Sunday, February 26, 2006

The Rise of the Creative Class - Richard Florida

Subtitled ". . . and how it's transforming work, leisure, community, & everyday life." The book was published in 2002 and is probably even more relevant today than it was when it came out. The author is currently a professor at George Mason University's School of Public Policy, in addition to consulting, writing, speaking and being quoted in several recent issues of BusinessWeek on topics from planned communities to home schooling. His website is a testament to what it means to be an active member of the Creative Class that he has identified and should not be missed at It's kept up-to-date with the articles he's published (including a rebuttal to Thomas Freidman's book The World is Flat in the October 2005 issue of The Atlantic Monthly) and reviews of his newest book Flight of the Creative Class.

Everyone needs to read this book. It's just that important. I could sit here and recap all the amazing things this man has to say about our past, our present and our future, but suffice it to say that every word of it makes absolute sense to me. What makes the book truly compelling is the combination of thorough research (for the number crunchers among us), an engaging writing style, and his evident passion for his subject. I ran out of post-it flags before I got to the end of the book.

I hesitate to try and encapsulate the main thesis of the book because it simply wouldn't do it justice. Florida explains how the next iteration of our economy will be based on all things related to creativity and innovation. Unlike major economic developments of the past that relied on natural resources, industrial development, transportation and manufacturing, going forward the mainstay of the American economy will be based on innovation and ideas. These things can only be produced by people - the Creative Class. Cities and regions that develop communities that attract these types of people will become the new centers of industry in this country. He persuasively shows through extensive research how the 3 T's - Technology, Talent and Tolerance - will predict which areas will become the next Silicon Valley. The Creative Class will flock to these areas and companies who need them will follow.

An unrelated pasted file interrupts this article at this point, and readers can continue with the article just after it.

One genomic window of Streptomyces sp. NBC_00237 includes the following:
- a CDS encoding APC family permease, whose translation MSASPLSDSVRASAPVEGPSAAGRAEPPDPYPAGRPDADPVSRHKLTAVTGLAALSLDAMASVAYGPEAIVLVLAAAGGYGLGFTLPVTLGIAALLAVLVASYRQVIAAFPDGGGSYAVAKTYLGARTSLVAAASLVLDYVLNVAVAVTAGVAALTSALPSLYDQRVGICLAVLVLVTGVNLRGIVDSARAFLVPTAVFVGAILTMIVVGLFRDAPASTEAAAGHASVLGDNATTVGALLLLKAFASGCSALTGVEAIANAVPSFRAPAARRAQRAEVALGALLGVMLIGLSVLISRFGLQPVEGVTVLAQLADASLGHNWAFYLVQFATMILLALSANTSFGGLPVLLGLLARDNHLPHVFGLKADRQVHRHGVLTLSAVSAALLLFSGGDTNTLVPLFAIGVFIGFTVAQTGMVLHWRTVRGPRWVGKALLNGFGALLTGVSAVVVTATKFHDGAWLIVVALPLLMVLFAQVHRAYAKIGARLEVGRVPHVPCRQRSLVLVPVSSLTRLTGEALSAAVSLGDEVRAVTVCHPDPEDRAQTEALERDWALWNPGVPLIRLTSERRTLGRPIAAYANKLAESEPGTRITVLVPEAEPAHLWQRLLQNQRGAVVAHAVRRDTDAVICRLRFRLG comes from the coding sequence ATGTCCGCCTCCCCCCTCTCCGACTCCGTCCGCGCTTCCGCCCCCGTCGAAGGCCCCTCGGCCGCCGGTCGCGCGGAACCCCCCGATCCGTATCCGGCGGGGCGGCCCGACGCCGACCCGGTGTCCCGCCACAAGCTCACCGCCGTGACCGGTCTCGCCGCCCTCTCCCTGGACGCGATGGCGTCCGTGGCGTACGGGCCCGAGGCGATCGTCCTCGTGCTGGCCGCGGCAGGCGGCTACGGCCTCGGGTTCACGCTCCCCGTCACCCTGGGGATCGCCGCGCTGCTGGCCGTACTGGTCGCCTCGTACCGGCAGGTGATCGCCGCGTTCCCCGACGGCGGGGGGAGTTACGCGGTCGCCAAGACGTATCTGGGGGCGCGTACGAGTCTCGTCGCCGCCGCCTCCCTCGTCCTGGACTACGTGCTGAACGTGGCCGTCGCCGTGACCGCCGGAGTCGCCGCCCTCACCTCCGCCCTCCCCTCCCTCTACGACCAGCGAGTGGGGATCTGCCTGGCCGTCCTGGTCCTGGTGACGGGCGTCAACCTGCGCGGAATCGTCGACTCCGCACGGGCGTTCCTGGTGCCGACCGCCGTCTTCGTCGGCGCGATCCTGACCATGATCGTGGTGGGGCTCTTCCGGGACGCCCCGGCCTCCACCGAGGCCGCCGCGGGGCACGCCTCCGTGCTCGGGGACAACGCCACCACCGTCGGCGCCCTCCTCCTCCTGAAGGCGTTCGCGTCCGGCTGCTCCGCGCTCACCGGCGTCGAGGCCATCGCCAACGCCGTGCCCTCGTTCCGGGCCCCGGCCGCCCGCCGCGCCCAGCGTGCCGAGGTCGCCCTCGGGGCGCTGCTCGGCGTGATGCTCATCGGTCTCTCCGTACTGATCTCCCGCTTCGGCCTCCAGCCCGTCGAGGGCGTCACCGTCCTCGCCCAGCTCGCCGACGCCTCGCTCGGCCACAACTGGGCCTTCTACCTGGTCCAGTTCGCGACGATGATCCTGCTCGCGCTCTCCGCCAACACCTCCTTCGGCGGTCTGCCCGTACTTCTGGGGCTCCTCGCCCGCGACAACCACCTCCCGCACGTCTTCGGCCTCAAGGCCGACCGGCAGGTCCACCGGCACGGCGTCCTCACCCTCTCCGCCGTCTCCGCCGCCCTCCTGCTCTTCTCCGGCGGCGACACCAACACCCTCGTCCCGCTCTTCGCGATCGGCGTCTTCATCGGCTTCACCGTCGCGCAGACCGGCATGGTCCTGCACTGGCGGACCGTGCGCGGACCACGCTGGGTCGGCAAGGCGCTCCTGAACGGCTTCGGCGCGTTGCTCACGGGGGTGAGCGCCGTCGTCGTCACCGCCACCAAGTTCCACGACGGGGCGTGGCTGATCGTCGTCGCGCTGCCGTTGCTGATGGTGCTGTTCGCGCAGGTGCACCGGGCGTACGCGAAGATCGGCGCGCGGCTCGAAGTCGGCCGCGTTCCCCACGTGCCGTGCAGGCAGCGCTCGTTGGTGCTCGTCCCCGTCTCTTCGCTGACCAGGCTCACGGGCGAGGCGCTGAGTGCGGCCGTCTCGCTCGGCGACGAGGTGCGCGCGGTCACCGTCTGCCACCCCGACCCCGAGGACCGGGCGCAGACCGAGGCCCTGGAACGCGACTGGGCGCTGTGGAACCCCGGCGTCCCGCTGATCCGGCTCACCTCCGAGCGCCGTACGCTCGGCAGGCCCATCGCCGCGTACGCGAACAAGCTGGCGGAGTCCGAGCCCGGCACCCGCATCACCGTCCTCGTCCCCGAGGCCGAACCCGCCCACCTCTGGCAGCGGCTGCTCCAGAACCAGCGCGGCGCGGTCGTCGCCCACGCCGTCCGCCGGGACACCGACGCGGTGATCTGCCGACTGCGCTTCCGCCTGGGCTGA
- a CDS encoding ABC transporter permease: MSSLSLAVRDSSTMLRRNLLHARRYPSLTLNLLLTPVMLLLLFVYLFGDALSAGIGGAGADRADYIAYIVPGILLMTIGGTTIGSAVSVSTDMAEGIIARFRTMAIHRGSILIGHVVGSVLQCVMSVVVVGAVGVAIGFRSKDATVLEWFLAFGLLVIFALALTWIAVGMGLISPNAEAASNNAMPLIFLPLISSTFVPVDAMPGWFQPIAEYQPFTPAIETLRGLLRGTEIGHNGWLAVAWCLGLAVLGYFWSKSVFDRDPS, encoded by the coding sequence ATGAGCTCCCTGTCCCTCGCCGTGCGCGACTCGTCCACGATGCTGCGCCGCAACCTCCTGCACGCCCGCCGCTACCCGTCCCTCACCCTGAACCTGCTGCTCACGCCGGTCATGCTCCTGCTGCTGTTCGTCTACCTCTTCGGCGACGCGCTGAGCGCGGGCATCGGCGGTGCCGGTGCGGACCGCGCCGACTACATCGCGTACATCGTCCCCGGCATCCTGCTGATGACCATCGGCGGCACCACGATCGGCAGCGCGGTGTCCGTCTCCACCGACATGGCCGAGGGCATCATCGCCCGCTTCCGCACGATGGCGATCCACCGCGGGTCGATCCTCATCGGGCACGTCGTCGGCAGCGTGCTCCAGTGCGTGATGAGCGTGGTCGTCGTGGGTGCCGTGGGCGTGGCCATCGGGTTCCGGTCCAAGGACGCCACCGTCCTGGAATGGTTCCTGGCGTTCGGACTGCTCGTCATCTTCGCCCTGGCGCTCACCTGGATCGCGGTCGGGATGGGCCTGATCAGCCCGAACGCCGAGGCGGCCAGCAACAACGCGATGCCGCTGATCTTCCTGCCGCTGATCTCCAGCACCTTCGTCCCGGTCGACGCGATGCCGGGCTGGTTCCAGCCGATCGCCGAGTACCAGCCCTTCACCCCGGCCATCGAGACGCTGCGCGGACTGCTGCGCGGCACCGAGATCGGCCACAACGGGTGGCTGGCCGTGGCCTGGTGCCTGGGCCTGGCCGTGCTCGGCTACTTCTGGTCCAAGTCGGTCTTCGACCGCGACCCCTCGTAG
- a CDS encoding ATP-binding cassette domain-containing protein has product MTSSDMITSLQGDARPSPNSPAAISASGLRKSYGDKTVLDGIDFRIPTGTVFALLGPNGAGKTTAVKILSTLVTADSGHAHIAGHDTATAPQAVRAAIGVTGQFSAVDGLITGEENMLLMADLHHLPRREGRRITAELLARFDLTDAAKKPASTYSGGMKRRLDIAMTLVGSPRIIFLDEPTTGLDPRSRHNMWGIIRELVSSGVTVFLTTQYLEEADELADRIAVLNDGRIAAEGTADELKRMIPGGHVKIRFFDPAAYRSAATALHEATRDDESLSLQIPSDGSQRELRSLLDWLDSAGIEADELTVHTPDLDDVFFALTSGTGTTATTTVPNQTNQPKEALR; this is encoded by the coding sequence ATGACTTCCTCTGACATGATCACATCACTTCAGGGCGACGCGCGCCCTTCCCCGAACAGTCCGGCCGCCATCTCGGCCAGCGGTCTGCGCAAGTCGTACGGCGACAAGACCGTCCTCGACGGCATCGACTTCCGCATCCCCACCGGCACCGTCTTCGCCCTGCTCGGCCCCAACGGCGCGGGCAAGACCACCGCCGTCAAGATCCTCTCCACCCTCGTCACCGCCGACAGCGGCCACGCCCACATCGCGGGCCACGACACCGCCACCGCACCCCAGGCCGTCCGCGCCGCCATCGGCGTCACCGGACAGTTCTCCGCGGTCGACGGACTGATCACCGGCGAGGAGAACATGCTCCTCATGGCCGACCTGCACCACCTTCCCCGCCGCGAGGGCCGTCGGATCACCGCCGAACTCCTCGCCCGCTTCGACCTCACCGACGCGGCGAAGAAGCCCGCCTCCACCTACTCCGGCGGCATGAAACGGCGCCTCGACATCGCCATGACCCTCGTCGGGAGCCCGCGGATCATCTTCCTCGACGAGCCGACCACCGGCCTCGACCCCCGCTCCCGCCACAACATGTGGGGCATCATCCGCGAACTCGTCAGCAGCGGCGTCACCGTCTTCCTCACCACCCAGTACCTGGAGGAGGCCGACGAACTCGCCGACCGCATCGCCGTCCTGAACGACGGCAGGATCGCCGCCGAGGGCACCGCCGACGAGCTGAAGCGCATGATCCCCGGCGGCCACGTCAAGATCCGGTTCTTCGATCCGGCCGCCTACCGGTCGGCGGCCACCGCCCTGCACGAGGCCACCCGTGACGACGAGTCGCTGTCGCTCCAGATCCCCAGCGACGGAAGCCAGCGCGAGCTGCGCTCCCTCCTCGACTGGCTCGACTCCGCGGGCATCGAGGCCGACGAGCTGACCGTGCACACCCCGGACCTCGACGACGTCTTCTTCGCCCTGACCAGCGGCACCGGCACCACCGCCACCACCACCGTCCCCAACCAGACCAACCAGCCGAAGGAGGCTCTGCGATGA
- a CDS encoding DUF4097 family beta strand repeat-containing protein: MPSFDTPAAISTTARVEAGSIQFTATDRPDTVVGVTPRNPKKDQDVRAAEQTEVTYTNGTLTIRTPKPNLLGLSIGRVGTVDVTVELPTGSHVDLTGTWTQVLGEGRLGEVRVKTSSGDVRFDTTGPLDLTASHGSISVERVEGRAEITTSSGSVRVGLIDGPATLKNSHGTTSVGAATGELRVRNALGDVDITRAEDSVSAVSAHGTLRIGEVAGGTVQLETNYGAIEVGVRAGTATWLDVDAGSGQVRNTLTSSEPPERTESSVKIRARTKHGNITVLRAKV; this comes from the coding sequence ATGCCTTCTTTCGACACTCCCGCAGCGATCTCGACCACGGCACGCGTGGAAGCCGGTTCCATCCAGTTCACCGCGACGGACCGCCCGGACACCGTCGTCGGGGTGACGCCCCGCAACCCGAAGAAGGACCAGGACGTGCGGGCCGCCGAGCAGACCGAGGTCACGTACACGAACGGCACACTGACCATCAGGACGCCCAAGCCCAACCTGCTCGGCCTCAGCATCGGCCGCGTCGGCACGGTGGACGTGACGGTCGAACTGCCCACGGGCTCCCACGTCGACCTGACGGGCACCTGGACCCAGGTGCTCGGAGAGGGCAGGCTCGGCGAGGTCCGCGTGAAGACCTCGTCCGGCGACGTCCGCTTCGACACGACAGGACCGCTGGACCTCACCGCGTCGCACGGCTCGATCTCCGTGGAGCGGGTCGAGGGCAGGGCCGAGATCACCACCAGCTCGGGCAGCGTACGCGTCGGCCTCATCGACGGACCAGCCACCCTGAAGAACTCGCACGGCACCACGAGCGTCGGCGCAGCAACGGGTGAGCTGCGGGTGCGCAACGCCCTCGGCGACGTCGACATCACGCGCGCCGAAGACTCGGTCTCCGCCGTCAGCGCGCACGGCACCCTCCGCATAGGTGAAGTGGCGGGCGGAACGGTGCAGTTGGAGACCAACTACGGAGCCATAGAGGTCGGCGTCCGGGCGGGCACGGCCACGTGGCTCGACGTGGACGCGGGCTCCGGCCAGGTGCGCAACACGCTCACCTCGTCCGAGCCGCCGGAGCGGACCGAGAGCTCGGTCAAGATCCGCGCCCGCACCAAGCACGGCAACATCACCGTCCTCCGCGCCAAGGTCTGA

Florida's writing is not all tables and charts (although no one could find fault with his empirical data), some of it is based on his experience as a professor and researcher at Carnegie Mellon and his many years as a resident of Pittsburgh, a struggling post-industrial city. He has conducted many focus groups, been invited to consult with regional economic development councils all over the country, and analyzed successful communities outside our borders such as Dublin, Ireland.

The message of this book is an important one. I simply can't put in a few paragraphs how essential these concepts are to understanding what is happening now and what will be happening for the next several decades. I've already purchased Flight of the Creative Class and will be interested to see where he takes these concepts next.

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